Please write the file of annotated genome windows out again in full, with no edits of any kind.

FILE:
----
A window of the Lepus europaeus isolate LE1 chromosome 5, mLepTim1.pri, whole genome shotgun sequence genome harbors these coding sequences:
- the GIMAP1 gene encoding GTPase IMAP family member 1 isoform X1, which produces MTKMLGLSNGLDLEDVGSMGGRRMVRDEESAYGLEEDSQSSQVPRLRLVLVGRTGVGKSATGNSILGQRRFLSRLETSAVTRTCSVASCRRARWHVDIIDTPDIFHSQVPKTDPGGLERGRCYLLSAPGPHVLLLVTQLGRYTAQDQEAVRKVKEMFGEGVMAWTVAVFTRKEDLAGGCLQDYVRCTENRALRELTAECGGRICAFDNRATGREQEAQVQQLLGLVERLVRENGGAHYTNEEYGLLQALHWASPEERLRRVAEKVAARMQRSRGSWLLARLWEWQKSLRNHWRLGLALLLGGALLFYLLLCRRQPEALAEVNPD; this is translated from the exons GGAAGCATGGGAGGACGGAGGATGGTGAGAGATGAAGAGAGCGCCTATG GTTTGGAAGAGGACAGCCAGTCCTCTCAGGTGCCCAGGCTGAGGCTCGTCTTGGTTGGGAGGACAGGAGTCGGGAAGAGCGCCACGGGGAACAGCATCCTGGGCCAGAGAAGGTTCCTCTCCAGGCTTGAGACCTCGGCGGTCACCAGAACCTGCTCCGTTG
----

A window of the Lepus europaeus isolate LE1 chromosome 5, mLepTim1.pri, whole genome shotgun sequence genome harbors these coding sequences:
- the GIMAP1 gene encoding GTPase IMAP family member 1 isoform X1, which produces MTKMLGLSNGLDLEDVGSMGGRRMVRDEESAYGLEEDSQSSQVPRLRLVLVGRTGVGKSATGNSILGQRRFLSRLETSAVTRTCSVASCRRARWHVDIIDTPDIFHSQVPKTDPGGLERGRCYLLSAPGPHVLLLVTQLGRYTAQDQEAVRKVKEMFGEGVMAWTVAVFTRKEDLAGGCLQDYVRCTENRALRELTAECGGRICAFDNRATGREQEAQVQQLLGLVERLVRENGGAHYTNEEYGLLQALHWASPEERLRRVAEKVAARMQRSRGSWLLARLWEWQKSLRNHWRLGLALLLGGALLFYLLLCRRQPEALAEVNPD; this is translated from the exons GGAAGCATGGGAGGACGGAGGATGGTGAGAGATGAAGAGAGCGCCTATG GTTTGGAAGAGGACAGCCAGTCCTCTCAGGTGCCCAGGCTGAGGCTCGTCTTGGTTGGGAGGACAGGAGTCGGGAAGAGCGCCACGGGGAACAGCATCCTGGGCCAGAGAAGGTTCCTCTCCAGGCTTGAGACCTCGGCGGTCACCAGAACCTGCTCCGTTG